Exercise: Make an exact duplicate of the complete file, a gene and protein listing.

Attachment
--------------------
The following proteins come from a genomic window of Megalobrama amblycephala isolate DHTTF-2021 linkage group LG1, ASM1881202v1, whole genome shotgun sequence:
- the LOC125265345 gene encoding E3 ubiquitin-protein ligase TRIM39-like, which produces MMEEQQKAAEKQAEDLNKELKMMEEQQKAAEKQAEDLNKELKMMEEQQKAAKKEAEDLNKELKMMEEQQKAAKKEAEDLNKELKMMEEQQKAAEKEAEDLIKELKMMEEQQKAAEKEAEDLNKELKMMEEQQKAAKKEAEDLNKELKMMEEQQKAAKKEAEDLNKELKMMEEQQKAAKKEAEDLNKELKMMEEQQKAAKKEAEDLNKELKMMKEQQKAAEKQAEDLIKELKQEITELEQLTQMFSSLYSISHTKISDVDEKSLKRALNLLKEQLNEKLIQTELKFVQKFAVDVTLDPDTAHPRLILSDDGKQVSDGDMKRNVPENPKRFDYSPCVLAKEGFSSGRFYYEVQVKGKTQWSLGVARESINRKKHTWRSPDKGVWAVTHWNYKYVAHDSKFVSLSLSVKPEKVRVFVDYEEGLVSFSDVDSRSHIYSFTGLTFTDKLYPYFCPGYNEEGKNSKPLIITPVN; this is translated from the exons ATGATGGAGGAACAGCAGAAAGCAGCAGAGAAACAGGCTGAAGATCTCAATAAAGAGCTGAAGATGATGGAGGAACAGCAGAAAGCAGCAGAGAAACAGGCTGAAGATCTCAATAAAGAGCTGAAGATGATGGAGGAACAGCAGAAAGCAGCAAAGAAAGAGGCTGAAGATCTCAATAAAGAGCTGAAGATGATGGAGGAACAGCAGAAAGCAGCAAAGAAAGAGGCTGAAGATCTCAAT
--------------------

The following proteins come from a genomic window of Megalobrama amblycephala isolate DHTTF-2021 linkage group LG1, ASM1881202v1, whole genome shotgun sequence:
- the LOC125265345 gene encoding E3 ubiquitin-protein ligase TRIM39-like, which produces MMEEQQKAAEKQAEDLNKELKMMEEQQKAAEKQAEDLNKELKMMEEQQKAAKKEAEDLNKELKMMEEQQKAAKKEAEDLNKELKMMEEQQKAAEKEAEDLIKELKMMEEQQKAAEKEAEDLNKELKMMEEQQKAAKKEAEDLNKELKMMEEQQKAAKKEAEDLNKELKMMEEQQKAAKKEAEDLNKELKMMEEQQKAAKKEAEDLNKELKMMKEQQKAAEKQAEDLIKELKQEITELEQLTQMFSSLYSISHTKISDVDEKSLKRALNLLKEQLNEKLIQTELKFVQKFAVDVTLDPDTAHPRLILSDDGKQVSDGDMKRNVPENPKRFDYSPCVLAKEGFSSGRFYYEVQVKGKTQWSLGVARESINRKKHTWRSPDKGVWAVTHWNYKYVAHDSKFVSLSLSVKPEKVRVFVDYEEGLVSFSDVDSRSHIYSFTGLTFTDKLYPYFCPGYNEEGKNSKPLIITPVN; this is translated from the exons ATGATGGAGGAACAGCAGAAAGCAGCAGAGAAACAGGCTGAAGATCTCAATAAAGAGCTGAAGATGATGGAGGAACAGCAGAAAGCAGCAGAGAAACAGGCTGAAGATCTCAATAAAGAGCTGAAGATGATGGAGGAACAGCAGAAAGCAGCAAAGAAAGAGGCTGAAGATCTCAATAAAGAGCTGAAGATGATGGAGGAACAGCAGAAAGCAGCAAAGAAAGAGGCTGAAGATCTCAAT